Friends, U.S. Markets have come back strong these first couple weeks of June after a rough May (+4.6%, -5.7%, S&P500, Respectively). Year-to-date, the U.S. stock market has risen 15.1% (S&P 500), sitting slightly below its peak in April 2019.
U.S. trade renegotiations with China and Mexico have been blamed as the cause of investor’s anxiety. Although there seem to be positive results in the U.S. vs. Mexico negotiations this week, we must face the fact that the U.S. could maintain a position of trade tension with the rest of the world, whether or not a previous deal is in place.
Since the crisis of 2008, investors have been addicted to the Federal Reserve to lowering interest rates to solve economic problems.
Last week, the Federal Reserve held its Conference on Monetary Strategy, Tools, and Communications Practices. In his opening speech, Federal Reserve Chairman Jerome Powell commented: "We are closely monitoring the implications of these developments for the U.S. economic outlook and, as always, we will act as appropriate to sustain the expansion, with an active labor market and inflation near our symmetric 2 percent objective ".
As hoped, investors interpreted those words as evidence the Federal Reserve will be lowering interest rates sooner than later. Perhaps overly optimistic, the market now expects multiple interest rate cuts in 2019 with a high level of certainty (90%).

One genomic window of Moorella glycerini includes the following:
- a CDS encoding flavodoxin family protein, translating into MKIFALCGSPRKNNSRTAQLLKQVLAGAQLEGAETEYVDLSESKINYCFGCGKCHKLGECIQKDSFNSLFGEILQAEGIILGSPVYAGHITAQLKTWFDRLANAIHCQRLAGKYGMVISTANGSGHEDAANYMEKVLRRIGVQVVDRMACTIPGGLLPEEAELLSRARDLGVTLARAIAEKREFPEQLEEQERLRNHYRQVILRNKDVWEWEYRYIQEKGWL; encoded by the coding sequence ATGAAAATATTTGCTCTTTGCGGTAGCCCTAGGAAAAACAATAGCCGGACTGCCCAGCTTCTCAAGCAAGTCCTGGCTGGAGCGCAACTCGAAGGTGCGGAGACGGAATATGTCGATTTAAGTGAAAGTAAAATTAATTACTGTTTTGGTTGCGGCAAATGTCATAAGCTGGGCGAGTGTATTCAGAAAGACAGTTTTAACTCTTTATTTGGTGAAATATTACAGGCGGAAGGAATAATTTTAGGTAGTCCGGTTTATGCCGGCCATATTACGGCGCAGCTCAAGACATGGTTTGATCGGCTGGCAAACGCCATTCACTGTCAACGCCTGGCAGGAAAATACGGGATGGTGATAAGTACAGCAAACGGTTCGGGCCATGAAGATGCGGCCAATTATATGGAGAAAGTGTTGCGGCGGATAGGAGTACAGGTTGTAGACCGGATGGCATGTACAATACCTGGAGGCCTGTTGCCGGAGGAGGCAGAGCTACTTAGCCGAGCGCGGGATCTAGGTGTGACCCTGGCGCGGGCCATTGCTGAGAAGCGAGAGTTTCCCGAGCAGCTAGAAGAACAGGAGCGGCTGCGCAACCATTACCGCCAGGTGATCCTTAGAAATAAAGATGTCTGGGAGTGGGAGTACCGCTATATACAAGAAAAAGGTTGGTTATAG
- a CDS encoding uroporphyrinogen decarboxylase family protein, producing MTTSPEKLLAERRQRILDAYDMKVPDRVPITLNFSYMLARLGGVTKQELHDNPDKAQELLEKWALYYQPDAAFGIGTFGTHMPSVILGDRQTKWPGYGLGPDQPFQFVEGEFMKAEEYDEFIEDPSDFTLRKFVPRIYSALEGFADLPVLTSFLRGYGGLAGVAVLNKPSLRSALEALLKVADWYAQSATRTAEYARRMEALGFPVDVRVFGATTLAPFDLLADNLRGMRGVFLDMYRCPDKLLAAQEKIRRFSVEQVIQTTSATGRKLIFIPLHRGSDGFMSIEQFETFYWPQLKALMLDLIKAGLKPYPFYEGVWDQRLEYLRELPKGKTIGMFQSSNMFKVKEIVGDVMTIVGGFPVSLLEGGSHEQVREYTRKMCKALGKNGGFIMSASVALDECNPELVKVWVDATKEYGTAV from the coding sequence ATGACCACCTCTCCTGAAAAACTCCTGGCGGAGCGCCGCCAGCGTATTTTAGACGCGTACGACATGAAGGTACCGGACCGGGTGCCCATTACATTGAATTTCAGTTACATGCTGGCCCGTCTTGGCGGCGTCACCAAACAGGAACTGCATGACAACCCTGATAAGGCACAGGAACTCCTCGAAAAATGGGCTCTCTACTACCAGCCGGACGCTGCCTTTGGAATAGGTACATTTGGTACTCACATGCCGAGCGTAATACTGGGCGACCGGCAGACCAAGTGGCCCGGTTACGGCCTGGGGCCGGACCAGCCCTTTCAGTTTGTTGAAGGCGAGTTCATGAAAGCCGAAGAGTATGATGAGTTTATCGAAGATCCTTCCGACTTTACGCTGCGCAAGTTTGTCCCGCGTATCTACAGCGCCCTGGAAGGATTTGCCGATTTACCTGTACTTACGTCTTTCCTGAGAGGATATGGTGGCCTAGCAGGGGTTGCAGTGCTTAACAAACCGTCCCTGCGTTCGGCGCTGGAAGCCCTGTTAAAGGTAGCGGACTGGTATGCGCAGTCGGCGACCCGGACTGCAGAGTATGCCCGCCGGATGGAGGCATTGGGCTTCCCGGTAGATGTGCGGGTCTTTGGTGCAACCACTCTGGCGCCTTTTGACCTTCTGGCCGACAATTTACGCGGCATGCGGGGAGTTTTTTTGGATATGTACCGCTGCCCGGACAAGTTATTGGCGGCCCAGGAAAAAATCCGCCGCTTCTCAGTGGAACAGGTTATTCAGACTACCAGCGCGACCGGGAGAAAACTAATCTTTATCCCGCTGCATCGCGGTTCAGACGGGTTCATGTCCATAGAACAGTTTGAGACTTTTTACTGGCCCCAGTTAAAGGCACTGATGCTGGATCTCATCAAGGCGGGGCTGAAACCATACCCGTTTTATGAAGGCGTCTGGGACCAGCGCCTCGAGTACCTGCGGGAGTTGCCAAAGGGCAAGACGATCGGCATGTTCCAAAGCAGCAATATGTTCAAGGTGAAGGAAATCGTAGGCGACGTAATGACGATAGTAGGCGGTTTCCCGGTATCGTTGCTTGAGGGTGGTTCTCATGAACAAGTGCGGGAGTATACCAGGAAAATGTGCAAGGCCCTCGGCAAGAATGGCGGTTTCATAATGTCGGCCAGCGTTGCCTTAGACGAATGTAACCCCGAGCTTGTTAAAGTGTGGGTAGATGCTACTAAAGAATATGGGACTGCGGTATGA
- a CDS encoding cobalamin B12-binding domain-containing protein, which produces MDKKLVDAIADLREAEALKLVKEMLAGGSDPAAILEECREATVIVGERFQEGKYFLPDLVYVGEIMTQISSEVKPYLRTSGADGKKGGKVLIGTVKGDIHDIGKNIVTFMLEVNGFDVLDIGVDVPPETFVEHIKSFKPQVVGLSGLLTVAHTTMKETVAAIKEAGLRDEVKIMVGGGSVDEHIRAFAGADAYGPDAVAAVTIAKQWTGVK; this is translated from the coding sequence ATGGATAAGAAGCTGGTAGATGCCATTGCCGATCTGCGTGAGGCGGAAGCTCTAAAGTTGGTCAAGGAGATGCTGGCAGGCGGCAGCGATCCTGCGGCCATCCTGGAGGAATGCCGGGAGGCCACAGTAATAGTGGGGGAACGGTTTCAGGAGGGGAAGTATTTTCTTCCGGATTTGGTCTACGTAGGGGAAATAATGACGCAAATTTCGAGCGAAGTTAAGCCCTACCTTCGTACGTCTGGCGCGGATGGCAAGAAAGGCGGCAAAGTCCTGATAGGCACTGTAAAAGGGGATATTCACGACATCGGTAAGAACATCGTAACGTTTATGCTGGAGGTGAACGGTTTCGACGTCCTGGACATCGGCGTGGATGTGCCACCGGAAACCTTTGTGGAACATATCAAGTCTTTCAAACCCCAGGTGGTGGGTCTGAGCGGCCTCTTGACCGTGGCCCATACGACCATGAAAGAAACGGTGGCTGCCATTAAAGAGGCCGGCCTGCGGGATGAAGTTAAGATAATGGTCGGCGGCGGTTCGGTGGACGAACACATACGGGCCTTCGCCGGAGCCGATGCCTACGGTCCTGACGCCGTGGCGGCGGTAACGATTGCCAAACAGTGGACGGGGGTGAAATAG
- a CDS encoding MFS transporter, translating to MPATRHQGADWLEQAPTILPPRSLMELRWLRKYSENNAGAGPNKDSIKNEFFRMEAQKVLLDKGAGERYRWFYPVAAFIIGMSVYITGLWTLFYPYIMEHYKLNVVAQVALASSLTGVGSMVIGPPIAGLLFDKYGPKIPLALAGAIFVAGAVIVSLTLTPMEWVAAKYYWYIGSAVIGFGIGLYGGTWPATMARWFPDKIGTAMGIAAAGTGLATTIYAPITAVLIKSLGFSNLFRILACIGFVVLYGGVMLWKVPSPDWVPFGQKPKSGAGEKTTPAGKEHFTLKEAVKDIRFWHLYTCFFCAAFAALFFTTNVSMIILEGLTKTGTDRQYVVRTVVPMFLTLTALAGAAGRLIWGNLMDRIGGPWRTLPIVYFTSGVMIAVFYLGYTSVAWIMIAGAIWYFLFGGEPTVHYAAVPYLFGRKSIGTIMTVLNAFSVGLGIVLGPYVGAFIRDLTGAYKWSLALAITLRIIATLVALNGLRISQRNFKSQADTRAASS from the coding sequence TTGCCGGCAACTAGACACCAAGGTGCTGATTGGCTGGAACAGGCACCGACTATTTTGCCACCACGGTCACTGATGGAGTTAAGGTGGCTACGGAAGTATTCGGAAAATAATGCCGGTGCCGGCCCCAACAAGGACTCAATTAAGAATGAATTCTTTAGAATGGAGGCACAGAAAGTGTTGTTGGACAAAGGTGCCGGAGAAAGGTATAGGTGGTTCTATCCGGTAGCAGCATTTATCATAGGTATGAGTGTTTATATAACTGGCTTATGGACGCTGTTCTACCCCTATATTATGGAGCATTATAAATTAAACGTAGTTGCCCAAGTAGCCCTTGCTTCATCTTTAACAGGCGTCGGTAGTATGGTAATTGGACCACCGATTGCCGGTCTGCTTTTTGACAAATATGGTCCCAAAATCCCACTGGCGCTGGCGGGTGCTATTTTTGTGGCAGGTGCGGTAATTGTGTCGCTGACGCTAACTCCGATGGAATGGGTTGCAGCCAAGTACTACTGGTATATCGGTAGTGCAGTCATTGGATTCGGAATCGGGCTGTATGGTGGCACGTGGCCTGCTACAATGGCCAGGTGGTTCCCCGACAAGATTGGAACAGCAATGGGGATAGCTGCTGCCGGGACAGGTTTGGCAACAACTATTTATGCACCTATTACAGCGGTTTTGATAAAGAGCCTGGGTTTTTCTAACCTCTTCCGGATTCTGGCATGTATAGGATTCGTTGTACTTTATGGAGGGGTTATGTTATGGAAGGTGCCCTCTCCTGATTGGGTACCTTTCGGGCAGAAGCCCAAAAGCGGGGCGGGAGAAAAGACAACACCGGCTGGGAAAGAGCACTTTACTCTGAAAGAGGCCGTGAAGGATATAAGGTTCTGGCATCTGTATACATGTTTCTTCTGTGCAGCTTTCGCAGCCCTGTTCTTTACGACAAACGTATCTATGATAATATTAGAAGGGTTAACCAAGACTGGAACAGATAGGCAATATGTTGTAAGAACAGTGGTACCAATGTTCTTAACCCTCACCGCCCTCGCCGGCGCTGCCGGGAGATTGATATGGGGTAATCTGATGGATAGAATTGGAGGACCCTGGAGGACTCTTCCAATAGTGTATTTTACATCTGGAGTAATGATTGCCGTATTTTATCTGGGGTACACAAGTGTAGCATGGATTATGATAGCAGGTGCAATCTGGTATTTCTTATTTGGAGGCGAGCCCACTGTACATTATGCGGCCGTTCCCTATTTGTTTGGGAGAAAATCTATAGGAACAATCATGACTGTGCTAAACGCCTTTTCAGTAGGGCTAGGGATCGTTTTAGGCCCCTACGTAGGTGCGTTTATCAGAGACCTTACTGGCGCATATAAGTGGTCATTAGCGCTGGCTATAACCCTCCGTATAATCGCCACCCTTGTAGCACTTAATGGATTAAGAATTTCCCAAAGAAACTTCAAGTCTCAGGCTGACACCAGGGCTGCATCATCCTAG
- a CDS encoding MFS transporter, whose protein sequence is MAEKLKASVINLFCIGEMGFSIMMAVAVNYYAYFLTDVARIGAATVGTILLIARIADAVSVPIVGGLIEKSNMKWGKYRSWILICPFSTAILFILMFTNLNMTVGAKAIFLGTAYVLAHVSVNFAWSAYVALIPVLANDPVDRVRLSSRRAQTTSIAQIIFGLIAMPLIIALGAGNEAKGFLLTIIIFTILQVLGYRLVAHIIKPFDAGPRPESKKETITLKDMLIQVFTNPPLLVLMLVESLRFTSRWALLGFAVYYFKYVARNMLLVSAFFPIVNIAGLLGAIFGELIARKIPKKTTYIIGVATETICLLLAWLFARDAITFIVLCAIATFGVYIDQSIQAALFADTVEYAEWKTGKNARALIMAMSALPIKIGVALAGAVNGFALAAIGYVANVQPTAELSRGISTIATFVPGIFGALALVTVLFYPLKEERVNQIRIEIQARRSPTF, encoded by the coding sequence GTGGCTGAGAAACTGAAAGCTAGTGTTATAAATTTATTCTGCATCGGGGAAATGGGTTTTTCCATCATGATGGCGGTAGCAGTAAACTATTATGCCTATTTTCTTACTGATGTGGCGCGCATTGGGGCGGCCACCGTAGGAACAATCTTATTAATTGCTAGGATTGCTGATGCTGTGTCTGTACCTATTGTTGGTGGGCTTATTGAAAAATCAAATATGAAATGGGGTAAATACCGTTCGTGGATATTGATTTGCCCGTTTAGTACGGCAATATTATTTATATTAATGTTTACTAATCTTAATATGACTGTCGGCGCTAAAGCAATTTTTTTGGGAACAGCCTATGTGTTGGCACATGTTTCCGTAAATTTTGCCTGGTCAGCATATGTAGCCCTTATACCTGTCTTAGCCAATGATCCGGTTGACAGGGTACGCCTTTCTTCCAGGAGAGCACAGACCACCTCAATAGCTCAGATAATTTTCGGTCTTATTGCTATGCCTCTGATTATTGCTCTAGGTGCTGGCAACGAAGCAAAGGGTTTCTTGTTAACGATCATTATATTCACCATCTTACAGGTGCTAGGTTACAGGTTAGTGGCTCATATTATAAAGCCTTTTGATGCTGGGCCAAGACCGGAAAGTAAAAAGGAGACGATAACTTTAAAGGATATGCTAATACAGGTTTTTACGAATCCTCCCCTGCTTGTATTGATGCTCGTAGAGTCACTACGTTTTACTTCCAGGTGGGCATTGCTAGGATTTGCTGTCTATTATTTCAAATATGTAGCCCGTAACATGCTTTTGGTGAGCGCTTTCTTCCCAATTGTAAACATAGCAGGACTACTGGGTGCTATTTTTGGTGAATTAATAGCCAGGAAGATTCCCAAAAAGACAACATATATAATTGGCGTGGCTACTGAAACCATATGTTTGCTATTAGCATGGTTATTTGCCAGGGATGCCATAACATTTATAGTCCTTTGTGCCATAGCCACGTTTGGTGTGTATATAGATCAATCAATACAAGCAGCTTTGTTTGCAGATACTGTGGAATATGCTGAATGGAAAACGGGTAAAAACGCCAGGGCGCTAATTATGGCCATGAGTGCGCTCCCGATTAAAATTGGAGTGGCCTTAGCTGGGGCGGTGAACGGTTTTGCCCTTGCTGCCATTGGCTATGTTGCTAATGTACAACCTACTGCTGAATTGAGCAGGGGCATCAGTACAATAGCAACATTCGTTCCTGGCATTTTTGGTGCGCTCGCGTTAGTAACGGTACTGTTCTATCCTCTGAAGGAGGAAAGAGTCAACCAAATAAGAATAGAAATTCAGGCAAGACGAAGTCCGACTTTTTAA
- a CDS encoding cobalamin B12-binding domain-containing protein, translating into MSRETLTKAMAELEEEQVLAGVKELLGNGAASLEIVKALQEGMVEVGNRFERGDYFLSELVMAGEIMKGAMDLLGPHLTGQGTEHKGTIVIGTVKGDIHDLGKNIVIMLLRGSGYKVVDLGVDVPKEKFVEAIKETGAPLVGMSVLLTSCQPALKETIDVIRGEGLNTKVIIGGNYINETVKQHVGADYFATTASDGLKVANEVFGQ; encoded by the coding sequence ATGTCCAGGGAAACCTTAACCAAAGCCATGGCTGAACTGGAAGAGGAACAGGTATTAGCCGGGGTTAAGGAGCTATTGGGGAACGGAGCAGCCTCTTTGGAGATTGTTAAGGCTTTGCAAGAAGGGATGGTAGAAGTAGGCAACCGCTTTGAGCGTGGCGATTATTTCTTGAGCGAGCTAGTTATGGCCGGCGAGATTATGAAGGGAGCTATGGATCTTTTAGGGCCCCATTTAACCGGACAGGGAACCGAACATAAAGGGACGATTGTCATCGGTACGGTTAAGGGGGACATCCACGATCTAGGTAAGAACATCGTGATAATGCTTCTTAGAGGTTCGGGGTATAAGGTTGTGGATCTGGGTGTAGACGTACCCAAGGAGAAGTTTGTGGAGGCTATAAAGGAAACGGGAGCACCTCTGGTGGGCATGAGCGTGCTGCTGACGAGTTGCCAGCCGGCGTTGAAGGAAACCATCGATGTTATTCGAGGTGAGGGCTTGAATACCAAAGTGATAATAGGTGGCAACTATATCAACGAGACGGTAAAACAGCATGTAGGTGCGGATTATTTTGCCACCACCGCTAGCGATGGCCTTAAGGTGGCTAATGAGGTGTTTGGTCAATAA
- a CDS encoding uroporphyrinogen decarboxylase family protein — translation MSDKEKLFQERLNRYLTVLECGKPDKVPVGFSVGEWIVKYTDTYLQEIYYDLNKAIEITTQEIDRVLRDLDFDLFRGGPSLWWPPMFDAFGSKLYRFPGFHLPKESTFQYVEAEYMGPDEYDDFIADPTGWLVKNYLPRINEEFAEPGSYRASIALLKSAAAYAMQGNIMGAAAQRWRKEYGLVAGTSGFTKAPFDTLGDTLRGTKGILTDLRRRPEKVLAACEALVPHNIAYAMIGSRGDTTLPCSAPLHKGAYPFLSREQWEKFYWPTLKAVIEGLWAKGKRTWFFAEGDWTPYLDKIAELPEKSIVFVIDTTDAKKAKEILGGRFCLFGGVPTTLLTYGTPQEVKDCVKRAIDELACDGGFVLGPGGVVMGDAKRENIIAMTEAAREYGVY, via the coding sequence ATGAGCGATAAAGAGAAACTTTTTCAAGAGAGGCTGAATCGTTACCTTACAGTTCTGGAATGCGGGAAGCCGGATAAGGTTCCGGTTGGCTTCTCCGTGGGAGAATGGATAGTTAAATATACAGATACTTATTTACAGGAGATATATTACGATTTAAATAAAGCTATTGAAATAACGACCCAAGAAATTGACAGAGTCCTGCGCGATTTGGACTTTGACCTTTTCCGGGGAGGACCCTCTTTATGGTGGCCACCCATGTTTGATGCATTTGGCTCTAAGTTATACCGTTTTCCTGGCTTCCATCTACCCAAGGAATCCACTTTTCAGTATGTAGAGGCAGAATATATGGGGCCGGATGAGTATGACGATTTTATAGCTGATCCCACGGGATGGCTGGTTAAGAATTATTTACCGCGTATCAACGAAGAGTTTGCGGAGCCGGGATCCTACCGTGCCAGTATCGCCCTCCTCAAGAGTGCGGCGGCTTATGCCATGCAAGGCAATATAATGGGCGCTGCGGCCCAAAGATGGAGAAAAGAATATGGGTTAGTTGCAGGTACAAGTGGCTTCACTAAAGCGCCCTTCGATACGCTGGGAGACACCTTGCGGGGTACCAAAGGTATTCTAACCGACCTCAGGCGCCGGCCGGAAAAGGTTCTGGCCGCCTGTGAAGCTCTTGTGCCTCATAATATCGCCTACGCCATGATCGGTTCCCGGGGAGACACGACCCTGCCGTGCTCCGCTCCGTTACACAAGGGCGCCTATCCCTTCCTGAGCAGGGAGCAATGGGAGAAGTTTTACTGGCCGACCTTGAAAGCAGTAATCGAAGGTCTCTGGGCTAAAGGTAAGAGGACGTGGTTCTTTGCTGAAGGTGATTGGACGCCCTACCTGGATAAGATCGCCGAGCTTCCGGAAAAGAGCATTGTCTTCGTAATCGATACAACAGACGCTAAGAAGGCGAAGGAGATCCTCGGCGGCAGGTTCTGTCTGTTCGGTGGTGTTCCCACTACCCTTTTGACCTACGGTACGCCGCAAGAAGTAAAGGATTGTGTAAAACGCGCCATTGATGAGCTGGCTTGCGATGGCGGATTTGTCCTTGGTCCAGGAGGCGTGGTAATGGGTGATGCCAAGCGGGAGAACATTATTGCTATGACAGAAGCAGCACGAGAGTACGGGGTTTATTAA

The markets believe that reductions in interest rates will solve their worries and maintain economic growth. With a decrease in rates, debt payments will be reduced, asset prices will rise, and general consumption will be supported. However, this alone will not compensate for the loss of international sales due to the increased tariffs.
The U.S. Congress gave the Federal Reserve two mandates: to ensure labor stability and control inflation. Typically, the Federal Reserve will wait until it is sure that economic conditions have deteriorated before using their tools.
So potential actions by the Federal Reserve to stimulate the economy is bittersweet. It would provide evidence that the economy is not in the best condition and therefore needs work, but stimulates future economic growth. If the Federal Reserve does not take action in 2019 to cut rates, investors will be disappointed, and the market will react accordingly.
Currently, the U.S. economy continues to grow, only at what is beginning to look like at a lower rate than in the previous two years. Two critical indicators were reported that may prove this weakness: a decrease in the expected rate of growth of industrial activity in the US, and a May jobs report showing growth much lower than expected.
However, the level of unemployment is at its historical minimum, and the inflation is still in the normal range — both critical elements of the Federal Reserve's control panel. As such, we believe the most likely scenario is that the Federal Reserve does not act in the short term. If they act so soon, they will risk being without enough tools to make further necessary changes in the future.
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Have a productive week!
- Michele López